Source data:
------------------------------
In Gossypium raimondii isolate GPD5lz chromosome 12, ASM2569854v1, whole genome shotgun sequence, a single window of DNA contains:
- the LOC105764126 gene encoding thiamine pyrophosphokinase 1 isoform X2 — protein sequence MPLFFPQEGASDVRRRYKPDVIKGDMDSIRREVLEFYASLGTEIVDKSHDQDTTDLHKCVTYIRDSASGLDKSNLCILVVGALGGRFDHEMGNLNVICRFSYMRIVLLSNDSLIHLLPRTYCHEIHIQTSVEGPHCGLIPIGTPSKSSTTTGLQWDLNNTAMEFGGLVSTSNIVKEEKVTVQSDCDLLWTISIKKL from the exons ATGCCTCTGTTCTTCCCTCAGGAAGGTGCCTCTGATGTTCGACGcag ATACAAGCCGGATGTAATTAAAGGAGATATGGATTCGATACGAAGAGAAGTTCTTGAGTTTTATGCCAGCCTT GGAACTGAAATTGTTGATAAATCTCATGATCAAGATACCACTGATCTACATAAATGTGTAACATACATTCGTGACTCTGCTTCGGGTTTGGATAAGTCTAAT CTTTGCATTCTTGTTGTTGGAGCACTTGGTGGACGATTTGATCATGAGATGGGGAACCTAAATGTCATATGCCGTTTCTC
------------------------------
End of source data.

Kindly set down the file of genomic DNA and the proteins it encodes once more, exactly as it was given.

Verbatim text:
In Gossypium raimondii isolate GPD5lz chromosome 12, ASM2569854v1, whole genome shotgun sequence, a single window of DNA contains:
- the LOC105764126 gene encoding thiamine pyrophosphokinase 1 isoform X2 — protein sequence MPLFFPQEGASDVRRRYKPDVIKGDMDSIRREVLEFYASLGTEIVDKSHDQDTTDLHKCVTYIRDSASGLDKSNLCILVVGALGGRFDHEMGNLNVICRFSYMRIVLLSNDSLIHLLPRTYCHEIHIQTSVEGPHCGLIPIGTPSKSSTTTGLQWDLNNTAMEFGGLVSTSNIVKEEKVTVQSDCDLLWTISIKKL from the exons ATGCCTCTGTTCTTCCCTCAGGAAGGTGCCTCTGATGTTCGACGcag ATACAAGCCGGATGTAATTAAAGGAGATATGGATTCGATACGAAGAGAAGTTCTTGAGTTTTATGCCAGCCTT GGAACTGAAATTGTTGATAAATCTCATGATCAAGATACCACTGATCTACATAAATGTGTAACATACATTCGTGACTCTGCTTCGGGTTTGGATAAGTCTAAT CTTTGCATTCTTGTTGTTGGAGCACTTGGTGGACGATTTGATCATGAGATGGGGAACCTAAATGTCATATGCCGTTTCTC